I thought Poemless described the dream well

And to clarify for the Europeans, we were never taught that this just happens organically.  The American Dream did not exist in our psyches through sheer propaganda & mythology.  Sorry to burst your bubbles about that.  Fact is, a significant number of people in this country did become better off than their parents through hard work.  That is because their parents & grandparents were often here as refugees, from poverty, oppression or basic lack of opportunity.  Or as slaves.  So we're talking about starting with nothing but maybe a suitcase and a few contacts, and a few generations later ending up with assets like homes, accomplishments like university degrees, and relative independence to go where, associate with whomever, believe whatever they wanted......
The dream is a dream of families, and work over generations,,not a one shot jump into the top 5%.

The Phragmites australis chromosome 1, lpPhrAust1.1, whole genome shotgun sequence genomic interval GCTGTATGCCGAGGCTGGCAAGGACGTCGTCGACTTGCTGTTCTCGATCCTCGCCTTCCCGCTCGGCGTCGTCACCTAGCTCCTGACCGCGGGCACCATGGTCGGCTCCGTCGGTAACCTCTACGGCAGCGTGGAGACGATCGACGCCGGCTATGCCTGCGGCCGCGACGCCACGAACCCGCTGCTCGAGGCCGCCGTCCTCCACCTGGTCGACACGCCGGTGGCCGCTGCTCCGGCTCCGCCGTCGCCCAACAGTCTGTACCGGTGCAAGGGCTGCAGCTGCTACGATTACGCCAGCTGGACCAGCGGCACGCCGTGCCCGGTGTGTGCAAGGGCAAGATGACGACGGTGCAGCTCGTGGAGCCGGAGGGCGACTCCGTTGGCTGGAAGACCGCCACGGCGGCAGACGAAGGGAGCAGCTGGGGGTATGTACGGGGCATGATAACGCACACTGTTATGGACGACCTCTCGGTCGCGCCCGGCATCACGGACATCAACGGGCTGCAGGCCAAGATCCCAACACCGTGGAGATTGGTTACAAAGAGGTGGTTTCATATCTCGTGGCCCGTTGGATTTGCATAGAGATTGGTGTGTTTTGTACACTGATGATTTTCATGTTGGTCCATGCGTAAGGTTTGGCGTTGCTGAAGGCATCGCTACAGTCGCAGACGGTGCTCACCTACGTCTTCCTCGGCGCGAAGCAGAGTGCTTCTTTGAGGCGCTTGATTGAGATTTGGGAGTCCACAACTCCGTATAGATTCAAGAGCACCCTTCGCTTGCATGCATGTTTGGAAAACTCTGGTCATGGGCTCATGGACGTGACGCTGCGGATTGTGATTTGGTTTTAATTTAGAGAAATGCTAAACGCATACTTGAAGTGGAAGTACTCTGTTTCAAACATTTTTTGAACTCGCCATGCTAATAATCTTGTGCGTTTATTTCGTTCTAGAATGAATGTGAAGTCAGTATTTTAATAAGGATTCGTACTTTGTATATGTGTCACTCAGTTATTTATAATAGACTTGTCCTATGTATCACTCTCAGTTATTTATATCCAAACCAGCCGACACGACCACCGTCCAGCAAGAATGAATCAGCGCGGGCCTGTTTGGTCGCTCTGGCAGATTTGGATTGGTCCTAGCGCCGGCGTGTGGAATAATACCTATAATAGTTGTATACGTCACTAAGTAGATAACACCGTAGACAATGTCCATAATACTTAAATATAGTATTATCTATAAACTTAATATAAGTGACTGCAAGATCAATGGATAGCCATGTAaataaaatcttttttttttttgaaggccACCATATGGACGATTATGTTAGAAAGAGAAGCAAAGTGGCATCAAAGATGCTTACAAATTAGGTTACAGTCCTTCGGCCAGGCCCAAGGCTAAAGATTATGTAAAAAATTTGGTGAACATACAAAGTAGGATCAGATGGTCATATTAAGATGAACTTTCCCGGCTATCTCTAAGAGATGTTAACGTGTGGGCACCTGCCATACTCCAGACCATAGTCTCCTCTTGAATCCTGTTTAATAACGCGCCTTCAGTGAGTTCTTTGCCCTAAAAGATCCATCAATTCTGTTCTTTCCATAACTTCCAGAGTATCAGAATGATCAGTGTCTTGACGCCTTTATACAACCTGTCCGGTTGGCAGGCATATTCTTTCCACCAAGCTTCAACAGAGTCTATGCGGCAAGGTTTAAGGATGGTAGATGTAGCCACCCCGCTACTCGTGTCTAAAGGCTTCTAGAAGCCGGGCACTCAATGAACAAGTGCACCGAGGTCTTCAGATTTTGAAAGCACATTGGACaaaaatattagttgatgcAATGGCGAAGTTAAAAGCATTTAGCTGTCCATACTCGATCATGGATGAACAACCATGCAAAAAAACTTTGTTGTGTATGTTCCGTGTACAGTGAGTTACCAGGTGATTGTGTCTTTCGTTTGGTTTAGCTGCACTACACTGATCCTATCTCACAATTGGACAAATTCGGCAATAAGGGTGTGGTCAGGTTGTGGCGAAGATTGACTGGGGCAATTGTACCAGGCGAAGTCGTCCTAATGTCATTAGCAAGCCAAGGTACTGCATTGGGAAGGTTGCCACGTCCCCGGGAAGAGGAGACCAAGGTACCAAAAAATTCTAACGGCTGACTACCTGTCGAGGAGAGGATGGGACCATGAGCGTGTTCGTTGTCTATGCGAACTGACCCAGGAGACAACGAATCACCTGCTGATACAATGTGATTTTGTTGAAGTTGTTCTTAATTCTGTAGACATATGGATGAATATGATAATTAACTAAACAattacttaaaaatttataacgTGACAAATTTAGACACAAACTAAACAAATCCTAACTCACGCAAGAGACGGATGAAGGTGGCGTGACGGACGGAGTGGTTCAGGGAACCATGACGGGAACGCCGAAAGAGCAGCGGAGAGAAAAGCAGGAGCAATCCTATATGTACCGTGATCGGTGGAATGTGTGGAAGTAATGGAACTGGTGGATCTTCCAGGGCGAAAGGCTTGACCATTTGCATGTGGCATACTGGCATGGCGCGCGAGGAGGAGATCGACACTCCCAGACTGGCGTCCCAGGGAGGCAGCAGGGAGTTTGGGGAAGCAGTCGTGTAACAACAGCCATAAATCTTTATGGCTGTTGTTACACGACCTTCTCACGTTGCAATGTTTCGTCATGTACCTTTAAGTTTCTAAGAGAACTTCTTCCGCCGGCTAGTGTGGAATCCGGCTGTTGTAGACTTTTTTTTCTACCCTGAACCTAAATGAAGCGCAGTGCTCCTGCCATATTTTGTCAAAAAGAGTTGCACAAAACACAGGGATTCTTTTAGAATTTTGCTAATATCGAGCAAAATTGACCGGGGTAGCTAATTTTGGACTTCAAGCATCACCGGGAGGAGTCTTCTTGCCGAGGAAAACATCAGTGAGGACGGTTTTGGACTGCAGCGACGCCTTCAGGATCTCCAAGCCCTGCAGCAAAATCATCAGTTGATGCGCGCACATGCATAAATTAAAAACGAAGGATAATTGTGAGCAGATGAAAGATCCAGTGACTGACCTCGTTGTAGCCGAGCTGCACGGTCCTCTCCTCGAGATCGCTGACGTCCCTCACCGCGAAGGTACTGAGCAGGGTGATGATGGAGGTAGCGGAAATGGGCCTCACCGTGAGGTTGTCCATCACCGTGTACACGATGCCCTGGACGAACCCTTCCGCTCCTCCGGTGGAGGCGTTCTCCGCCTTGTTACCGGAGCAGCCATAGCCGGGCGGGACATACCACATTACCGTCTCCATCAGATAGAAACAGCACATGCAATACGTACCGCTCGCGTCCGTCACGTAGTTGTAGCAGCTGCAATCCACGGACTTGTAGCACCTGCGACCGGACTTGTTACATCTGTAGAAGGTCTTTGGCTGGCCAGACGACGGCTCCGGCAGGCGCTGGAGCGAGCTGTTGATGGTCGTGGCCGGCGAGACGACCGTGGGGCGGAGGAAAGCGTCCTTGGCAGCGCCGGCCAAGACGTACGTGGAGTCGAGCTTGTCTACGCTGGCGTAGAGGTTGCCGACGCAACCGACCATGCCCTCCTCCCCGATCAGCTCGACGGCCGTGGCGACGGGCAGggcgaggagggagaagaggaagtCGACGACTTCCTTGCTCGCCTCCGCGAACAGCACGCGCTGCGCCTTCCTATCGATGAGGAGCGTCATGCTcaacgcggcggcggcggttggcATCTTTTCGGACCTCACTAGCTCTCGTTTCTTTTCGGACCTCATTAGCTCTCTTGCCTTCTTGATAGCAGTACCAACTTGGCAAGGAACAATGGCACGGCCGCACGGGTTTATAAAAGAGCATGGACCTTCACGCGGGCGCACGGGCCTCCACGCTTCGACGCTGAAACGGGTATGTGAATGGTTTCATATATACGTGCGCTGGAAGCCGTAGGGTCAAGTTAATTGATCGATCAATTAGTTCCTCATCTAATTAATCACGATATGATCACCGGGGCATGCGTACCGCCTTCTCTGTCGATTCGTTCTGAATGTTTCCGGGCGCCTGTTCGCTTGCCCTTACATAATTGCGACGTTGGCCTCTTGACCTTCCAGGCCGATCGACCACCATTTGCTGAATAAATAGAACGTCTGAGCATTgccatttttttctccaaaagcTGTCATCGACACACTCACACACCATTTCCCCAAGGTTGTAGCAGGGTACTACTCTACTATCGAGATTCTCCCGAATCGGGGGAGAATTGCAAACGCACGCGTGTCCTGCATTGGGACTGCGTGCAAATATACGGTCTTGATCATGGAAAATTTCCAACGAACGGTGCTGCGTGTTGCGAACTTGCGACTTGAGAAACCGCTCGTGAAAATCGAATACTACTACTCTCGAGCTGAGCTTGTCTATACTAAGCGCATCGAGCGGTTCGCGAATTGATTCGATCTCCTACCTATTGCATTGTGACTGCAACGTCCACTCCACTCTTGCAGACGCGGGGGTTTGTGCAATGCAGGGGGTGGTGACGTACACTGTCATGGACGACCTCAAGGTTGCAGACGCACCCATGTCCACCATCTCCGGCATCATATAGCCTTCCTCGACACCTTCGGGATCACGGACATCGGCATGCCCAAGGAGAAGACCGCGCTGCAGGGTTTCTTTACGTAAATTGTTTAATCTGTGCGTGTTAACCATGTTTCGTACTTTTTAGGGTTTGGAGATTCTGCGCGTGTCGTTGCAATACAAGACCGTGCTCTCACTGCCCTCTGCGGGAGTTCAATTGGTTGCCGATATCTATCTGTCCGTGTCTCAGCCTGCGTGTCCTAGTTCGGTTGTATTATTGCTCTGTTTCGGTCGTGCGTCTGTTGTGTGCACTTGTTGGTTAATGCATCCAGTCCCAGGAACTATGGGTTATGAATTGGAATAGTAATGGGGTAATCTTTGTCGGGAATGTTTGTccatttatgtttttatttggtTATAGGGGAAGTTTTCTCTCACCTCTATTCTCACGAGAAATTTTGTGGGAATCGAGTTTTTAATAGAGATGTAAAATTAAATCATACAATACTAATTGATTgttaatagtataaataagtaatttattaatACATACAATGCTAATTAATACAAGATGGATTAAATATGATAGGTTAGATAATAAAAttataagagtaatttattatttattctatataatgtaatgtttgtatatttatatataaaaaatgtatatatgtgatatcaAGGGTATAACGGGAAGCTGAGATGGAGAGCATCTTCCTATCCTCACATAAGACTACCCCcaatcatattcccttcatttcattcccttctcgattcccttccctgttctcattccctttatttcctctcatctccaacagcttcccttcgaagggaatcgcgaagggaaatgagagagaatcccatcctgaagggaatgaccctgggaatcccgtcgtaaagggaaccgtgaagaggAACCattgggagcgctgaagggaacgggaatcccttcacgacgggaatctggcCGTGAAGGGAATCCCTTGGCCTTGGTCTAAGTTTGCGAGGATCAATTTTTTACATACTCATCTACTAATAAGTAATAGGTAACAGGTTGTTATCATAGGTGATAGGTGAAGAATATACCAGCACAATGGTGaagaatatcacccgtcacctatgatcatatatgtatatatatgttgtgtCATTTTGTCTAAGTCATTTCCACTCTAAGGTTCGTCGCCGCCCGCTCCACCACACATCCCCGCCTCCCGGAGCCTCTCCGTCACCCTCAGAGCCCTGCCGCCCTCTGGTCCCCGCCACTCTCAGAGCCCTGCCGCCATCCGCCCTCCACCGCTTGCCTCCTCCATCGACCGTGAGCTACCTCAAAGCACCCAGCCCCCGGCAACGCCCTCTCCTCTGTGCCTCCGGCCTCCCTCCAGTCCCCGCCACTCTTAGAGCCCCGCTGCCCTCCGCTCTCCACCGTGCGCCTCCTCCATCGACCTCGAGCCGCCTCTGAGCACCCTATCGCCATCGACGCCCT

But as I said above, I look forward to reviewing the comparative data on the US and other countries.

by wchurchill on Thu Apr 27th, 2006 at 04:13:47 PM EST
I wonder if Europe, Japan, and Canada are showing a similar proportional decline in mobility. I ask because I think one variable impacting this is the declining need for human labor - both physical and mental, stemming from ever increasing productivity gains through technology. It impacts all nations. For an extreme example, consider the vast numbers of 3rd world subsistence farmers who lost their land over the second half of the 20th century to be replaced by machine farming. Those people and their descendants aren't just poorer today, they're essentially excess humans (a very chilling concept) crammed into unimaginable squalor in 3rd world slums with little do do. They exist purely at the whims of the middle and upper classes, and in the most extreme cases, live exclusively off the waste energy of said classes (their garbage). Assuming a continual march of technology (certainly questionable but very possible) the same thing will eventually happen in the first world. In the US it's starting with the rural poor, who were being thrown under the bus in recent posts on the energy crisis.